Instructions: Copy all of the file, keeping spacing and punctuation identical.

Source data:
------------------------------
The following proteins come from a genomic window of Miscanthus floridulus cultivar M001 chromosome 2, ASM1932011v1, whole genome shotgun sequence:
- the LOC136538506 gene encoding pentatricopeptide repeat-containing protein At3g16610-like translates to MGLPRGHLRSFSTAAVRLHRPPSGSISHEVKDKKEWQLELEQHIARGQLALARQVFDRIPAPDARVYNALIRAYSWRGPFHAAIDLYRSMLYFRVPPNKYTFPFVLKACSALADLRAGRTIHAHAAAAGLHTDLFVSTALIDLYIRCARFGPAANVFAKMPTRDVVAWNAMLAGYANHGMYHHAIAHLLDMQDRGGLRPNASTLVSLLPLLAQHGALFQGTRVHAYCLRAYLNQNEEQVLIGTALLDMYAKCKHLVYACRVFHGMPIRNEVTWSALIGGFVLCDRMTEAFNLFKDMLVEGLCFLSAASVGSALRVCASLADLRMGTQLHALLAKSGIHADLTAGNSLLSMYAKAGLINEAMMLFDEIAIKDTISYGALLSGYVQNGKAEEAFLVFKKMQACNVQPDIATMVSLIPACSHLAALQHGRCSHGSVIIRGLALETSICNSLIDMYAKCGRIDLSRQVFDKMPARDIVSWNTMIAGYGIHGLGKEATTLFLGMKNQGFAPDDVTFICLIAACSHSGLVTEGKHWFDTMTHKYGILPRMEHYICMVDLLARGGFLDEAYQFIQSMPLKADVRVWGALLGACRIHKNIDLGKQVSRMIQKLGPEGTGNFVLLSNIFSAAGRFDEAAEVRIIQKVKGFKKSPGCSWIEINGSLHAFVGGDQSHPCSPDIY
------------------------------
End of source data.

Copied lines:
The following proteins come from a genomic window of Miscanthus floridulus cultivar M001 chromosome 2, ASM1932011v1, whole genome shotgun sequence:
- the LOC136538506 gene encoding pentatricopeptide repeat-containing protein At3g16610-like translates to MGLPRGHLRSFSTAAVRLHRPPSGSISHEVKDKKEWQLELEQHIARGQLALARQVFDRIPAPDARVYNALIRAYSWRGPFHAAIDLYRSMLYFRVPPNKYTFPFVLKACSALADLRAGRTIHAHAAAAGLHTDLFVSTALIDLYIRCARFGPAANVFAKMPTRDVVAWNAMLAGYANHGMYHHAIAHLLDMQDRGGLRPNASTLVSLLPLLAQHGALFQGTRVHAYCLRAYLNQNEEQVLIGTALLDMYAKCKHLVYACRVFHGMPIRNEVTWSALIGGFVLCDRMTEAFNLFKDMLVEGLCFLSAASVGSALRVCASLADLRMGTQLHALLAKSGIHADLTAGNSLLSMYAKAGLINEAMMLFDEIAIKDTISYGALLSGYVQNGKAEEAFLVFKKMQACNVQPDIATMVSLIPACSHLAALQHGRCSHGSVIIRGLALETSICNSLIDMYAKCGRIDLSRQVFDKMPARDIVSWNTMIAGYGIHGLGKEATTLFLGMKNQGFAPDDVTFICLIAACSHSGLVTEGKHWFDTMTHKYGILPRMEHYICMVDLLARGGFLDEAYQFIQSMPLKADVRVWGALLGACRIHKNIDLGKQVSRMIQKLGPEGTGNFVLLSNIFSAAGRFDEAAEVRIIQKVKGFKKSPGCSWIEINGSLHAFVGGDQSHPCSPDIY